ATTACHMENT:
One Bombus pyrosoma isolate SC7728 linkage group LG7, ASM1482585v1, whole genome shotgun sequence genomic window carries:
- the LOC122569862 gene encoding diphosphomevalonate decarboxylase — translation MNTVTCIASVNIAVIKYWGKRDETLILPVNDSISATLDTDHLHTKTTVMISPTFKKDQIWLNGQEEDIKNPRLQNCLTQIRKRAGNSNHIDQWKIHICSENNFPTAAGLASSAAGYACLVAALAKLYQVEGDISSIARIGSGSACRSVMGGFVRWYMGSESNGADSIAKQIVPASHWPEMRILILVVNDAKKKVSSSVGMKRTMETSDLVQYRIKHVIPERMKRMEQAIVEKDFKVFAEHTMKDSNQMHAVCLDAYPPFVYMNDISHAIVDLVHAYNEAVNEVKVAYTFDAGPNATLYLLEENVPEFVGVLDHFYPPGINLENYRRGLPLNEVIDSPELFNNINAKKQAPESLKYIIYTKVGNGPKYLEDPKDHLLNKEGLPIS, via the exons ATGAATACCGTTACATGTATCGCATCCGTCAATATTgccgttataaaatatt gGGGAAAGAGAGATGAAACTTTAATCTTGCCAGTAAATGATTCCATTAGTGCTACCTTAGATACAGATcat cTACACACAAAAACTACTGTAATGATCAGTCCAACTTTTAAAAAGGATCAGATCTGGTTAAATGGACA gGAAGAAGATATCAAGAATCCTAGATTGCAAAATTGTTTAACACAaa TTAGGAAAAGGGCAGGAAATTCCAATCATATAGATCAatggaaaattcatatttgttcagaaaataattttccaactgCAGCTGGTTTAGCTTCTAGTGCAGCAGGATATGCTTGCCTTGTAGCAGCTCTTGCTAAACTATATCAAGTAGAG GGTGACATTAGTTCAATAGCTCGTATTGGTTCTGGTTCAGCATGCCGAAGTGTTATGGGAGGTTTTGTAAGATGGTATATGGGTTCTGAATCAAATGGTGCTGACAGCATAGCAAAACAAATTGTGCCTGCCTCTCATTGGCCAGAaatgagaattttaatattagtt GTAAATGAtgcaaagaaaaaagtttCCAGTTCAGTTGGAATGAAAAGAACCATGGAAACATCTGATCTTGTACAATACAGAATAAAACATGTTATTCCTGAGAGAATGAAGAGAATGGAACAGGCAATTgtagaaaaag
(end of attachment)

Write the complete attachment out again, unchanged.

One Bombus pyrosoma isolate SC7728 linkage group LG7, ASM1482585v1, whole genome shotgun sequence genomic window carries:
- the LOC122569862 gene encoding diphosphomevalonate decarboxylase — translation MNTVTCIASVNIAVIKYWGKRDETLILPVNDSISATLDTDHLHTKTTVMISPTFKKDQIWLNGQEEDIKNPRLQNCLTQIRKRAGNSNHIDQWKIHICSENNFPTAAGLASSAAGYACLVAALAKLYQVEGDISSIARIGSGSACRSVMGGFVRWYMGSESNGADSIAKQIVPASHWPEMRILILVVNDAKKKVSSSVGMKRTMETSDLVQYRIKHVIPERMKRMEQAIVEKDFKVFAEHTMKDSNQMHAVCLDAYPPFVYMNDISHAIVDLVHAYNEAVNEVKVAYTFDAGPNATLYLLEENVPEFVGVLDHFYPPGINLENYRRGLPLNEVIDSPELFNNINAKKQAPESLKYIIYTKVGNGPKYLEDPKDHLLNKEGLPIS, via the exons ATGAATACCGTTACATGTATCGCATCCGTCAATATTgccgttataaaatatt gGGGAAAGAGAGATGAAACTTTAATCTTGCCAGTAAATGATTCCATTAGTGCTACCTTAGATACAGATcat cTACACACAAAAACTACTGTAATGATCAGTCCAACTTTTAAAAAGGATCAGATCTGGTTAAATGGACA gGAAGAAGATATCAAGAATCCTAGATTGCAAAATTGTTTAACACAaa TTAGGAAAAGGGCAGGAAATTCCAATCATATAGATCAatggaaaattcatatttgttcagaaaataattttccaactgCAGCTGGTTTAGCTTCTAGTGCAGCAGGATATGCTTGCCTTGTAGCAGCTCTTGCTAAACTATATCAAGTAGAG GGTGACATTAGTTCAATAGCTCGTATTGGTTCTGGTTCAGCATGCCGAAGTGTTATGGGAGGTTTTGTAAGATGGTATATGGGTTCTGAATCAAATGGTGCTGACAGCATAGCAAAACAAATTGTGCCTGCCTCTCATTGGCCAGAaatgagaattttaatattagtt GTAAATGAtgcaaagaaaaaagtttCCAGTTCAGTTGGAATGAAAAGAACCATGGAAACATCTGATCTTGTACAATACAGAATAAAACATGTTATTCCTGAGAGAATGAAGAGAATGGAACAGGCAATTgtagaaaaag